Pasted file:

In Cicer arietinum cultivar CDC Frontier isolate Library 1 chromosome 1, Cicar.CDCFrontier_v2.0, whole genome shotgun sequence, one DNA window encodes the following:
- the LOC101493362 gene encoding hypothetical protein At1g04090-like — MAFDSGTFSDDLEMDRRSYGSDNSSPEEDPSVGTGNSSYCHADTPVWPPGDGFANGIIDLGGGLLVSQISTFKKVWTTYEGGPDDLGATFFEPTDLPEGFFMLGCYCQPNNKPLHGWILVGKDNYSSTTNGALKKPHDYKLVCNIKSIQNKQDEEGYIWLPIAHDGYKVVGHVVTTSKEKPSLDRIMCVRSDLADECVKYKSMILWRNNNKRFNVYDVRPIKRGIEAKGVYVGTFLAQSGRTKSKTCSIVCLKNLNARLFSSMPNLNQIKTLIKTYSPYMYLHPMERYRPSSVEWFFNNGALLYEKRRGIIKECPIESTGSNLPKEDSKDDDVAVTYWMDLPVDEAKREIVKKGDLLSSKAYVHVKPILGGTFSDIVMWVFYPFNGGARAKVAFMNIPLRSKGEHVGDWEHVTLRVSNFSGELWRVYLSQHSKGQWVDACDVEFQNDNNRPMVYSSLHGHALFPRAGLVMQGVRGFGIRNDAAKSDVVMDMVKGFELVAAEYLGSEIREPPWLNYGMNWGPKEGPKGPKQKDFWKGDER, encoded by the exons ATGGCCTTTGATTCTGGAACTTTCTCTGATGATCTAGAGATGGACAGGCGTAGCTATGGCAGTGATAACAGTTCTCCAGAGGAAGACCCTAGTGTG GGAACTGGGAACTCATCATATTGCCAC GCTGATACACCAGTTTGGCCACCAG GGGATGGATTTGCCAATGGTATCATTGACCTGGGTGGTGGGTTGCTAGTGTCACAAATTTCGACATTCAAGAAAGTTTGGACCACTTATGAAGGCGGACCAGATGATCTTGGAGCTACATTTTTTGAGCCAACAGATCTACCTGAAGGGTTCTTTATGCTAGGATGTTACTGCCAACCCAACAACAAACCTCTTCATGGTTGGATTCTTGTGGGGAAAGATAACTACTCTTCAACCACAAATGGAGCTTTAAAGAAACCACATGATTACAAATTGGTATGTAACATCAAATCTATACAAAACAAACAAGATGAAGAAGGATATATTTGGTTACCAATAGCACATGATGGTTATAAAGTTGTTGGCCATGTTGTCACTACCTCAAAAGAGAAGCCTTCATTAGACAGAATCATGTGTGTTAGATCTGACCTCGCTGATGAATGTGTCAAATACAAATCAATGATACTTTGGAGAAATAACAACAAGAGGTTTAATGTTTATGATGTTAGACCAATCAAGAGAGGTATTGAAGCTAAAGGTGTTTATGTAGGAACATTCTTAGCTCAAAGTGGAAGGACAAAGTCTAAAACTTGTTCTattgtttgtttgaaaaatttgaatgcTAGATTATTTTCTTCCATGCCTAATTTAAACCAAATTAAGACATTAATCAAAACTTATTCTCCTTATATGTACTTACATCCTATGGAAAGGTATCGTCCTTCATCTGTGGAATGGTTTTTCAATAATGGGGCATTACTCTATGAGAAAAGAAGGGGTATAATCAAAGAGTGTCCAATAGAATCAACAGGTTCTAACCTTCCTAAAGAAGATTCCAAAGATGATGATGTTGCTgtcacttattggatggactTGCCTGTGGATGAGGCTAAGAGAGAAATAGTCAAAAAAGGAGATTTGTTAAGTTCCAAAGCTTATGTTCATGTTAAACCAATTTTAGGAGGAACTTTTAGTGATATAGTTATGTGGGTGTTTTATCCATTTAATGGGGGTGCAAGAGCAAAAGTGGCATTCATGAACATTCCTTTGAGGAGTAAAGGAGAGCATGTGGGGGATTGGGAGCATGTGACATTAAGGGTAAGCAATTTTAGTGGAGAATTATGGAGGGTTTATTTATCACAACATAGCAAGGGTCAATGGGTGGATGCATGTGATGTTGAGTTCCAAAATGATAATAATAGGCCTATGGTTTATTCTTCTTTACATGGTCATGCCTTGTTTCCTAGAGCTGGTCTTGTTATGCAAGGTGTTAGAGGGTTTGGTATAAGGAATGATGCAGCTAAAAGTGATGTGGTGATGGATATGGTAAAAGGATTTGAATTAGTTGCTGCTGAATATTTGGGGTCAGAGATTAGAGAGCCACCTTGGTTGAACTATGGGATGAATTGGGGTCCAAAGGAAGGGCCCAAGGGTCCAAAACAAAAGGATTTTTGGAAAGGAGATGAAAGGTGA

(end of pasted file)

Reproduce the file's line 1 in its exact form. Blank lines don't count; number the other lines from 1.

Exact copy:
In Cicer arietinum cultivar CDC Frontier isolate Library 1 chromosome 1, Cicar.CDCFrontier_v2.0, whole genome shotgun sequence, one DNA window encodes the following: